While JAPAN glamourised Chinese Communism on ‘Tin Drum’ and THE HUMAN LEAGUE presented working class aspiration like a synthpop ABBA on ‘Dare’, SOFT CELL told of the grit that could come with glitter in musical tales about dirty old men, prostitutes, grooming, sexual deviance, personal grievance, tabloid sensationalism, middle class entitlement and living in squalor. Only the pair of tunes by OMD about the brutal execution of a teenage girl on ‘Architecture & Morality’ were historically darker than SOFT CELL’s gutter heart take on reality.

The recent Twitter listening party hosted by Tim Burgess highlighted the worldwide love and affection for ‘Non-Stop Erotic Cabaret’. With Marc Almond and Dave Ball on hand to provide insights and memories on the making of the record, a number of interesting points of trivia were provided.

While the duo were in New York to record and mix the album with producer Mike Thorne, ‘Tainted Love’ became a hit in Germany. So with Ball otherwise engaged in working the state-of-the-art NED Synclavier and the much more basic Roland Synthe-Bass SB100 which provided SOFT CELL with a very distinct sound, Almond was despatched to perform the song on TV show ‘Disco’ with a Dave Ball lookalike who ZDF tried to keep in shadow and out of shot, but failed!

Of ‘Entertain Me’, Marc Almond said “This is about people who are just never satisfied. The pop star world we found ourselves in after the success of ‘Tainted Love’”; but of this new world they were now part of, Dave Ball recalled “it was all a big adventure. Highlights were meeting Divine and Madonna in Danceteria then meeting Andy Warhol at The Factory”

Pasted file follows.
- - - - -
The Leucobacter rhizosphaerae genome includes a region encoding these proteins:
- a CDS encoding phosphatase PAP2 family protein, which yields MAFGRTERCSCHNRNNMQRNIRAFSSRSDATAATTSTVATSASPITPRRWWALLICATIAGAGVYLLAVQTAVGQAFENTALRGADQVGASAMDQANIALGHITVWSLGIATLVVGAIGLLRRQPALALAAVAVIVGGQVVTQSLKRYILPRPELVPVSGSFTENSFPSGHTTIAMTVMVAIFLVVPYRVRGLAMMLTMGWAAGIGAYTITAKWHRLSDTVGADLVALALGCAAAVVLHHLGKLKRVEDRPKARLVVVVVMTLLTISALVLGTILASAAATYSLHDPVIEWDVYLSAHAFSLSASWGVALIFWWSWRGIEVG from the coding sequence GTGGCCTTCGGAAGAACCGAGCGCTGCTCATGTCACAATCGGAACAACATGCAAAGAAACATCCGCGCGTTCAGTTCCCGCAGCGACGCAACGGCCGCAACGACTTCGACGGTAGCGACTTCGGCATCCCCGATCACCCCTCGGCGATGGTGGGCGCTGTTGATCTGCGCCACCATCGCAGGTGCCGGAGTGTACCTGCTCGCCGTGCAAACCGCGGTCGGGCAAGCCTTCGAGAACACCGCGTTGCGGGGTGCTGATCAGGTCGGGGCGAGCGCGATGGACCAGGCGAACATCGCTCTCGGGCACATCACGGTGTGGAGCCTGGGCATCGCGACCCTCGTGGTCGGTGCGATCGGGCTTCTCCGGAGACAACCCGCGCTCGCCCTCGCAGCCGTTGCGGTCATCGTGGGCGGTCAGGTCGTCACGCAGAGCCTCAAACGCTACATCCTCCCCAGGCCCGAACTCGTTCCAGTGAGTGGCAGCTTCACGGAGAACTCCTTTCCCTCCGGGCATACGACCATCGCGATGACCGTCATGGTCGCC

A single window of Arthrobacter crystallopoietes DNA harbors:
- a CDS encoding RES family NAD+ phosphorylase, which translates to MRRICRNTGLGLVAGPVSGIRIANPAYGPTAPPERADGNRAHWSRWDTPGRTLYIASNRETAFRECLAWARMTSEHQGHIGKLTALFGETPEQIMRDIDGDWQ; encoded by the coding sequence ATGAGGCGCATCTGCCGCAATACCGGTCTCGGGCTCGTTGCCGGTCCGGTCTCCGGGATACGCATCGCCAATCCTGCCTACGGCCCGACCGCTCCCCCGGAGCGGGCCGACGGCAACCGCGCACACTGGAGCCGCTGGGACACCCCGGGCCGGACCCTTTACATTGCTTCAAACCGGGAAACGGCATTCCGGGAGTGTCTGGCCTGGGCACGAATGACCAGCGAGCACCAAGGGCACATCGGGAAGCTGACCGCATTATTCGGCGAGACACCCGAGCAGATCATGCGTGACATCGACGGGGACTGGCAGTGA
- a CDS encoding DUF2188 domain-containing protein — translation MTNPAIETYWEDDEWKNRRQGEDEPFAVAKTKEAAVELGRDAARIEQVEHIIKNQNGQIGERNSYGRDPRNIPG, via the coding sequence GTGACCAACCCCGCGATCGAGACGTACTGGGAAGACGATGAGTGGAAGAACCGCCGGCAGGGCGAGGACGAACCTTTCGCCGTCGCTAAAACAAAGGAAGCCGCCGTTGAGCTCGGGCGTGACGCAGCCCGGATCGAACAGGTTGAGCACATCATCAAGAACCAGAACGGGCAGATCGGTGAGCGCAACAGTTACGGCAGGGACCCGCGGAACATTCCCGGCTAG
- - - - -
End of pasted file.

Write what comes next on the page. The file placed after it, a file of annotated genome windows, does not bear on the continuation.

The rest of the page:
‘Secret Life’ was revealed to be a preceding song to ‘Say Hello Wave Goodbye’ about a politician’s affair with a prostitute whose other secret is that he is also a cross dresser… with sex scandals still rife in Parliament, the songs on ‘Non-Stop Erotic Cabaret’ are as relevant as ever.

‘Bedsitter’ is another case in point which despite its bittersweet ode to nightlife, on which the Roland TR808 Rhythm Composer was heard on a UK hit single for the first time, reflects on the poor quality accommodation offered by private landlords thanks to the selling off of affordable council housing in Britain; the effects of this Thatcherite policy are sadly still felt today.

Although with a lyric originated by Dave Ball about his own father, the most sinister song when applied to the present is ‘Frustration’ which could be a narrative on incels or “involuntary celibates”, the deeply unpleasant right wing faction of males who are unable to get a romantic or sexual partner despite desiring one, but whose misguided and ignorant anger spills into misogyny and racism.

The most important aspect about ‘Non-Stop Erotic Cabaret’ though is that it possessed catchy off-kilter tunes with great synth hooks and edgy lyrics over infectious machine beats. With its No1 single and a pair of Top 5s, SOFT CELL initially stole a march on DEPECHE MODE whose own debut ‘Speak & Spell’ paled in comparison. But while Almond and Ball first spilt in 1984, PET SHOP BOYS picked up their baton and although they smoothed the template out, proved that the technologically assisted pop duo format still had legs.

There is much to reasonably justify ‘Non-Stop Erotic Cabaret’ as the Best Album of 1981, but if it isn’t, then it is certainly in the Top 5 alongside THE HUMAN LEAGUE, JAPAN, KRAFTWERK and OMD in what was a sensational year for electronic pop music.

SOFT CELL’s 2021 ‘Non-Stop Erotic Cabaret’ 40th Anniversary live dates:

Glasgow O2 Academy (10th November), Manchester O2 Apollo (12th November), Leeds O2 Academy (13th November), London Hammersmith Apollo (15th November), London Hammersmith Apollo (16th November) – tickets available from https://myticket.co.uk/artists/soft-cell

The new album ‘*Happiness Not Included’’ is released on 25th February 2022 via BMG, the single ‘Bruises On My Illusions’ is available now on CD and 12″ vinyl formats from https://softcell.tmstor.es/





Text by Chi Ming Lai
Photos by Peter Ashworth
2nd November 2021

SOFT CELL Mutant Moments EP

To celebrate 40 years since the release of their very first recording, SOFT CELL have re-released their debut EP ‘Mutant Moments’ as a 10 inch transparent vinyl edition.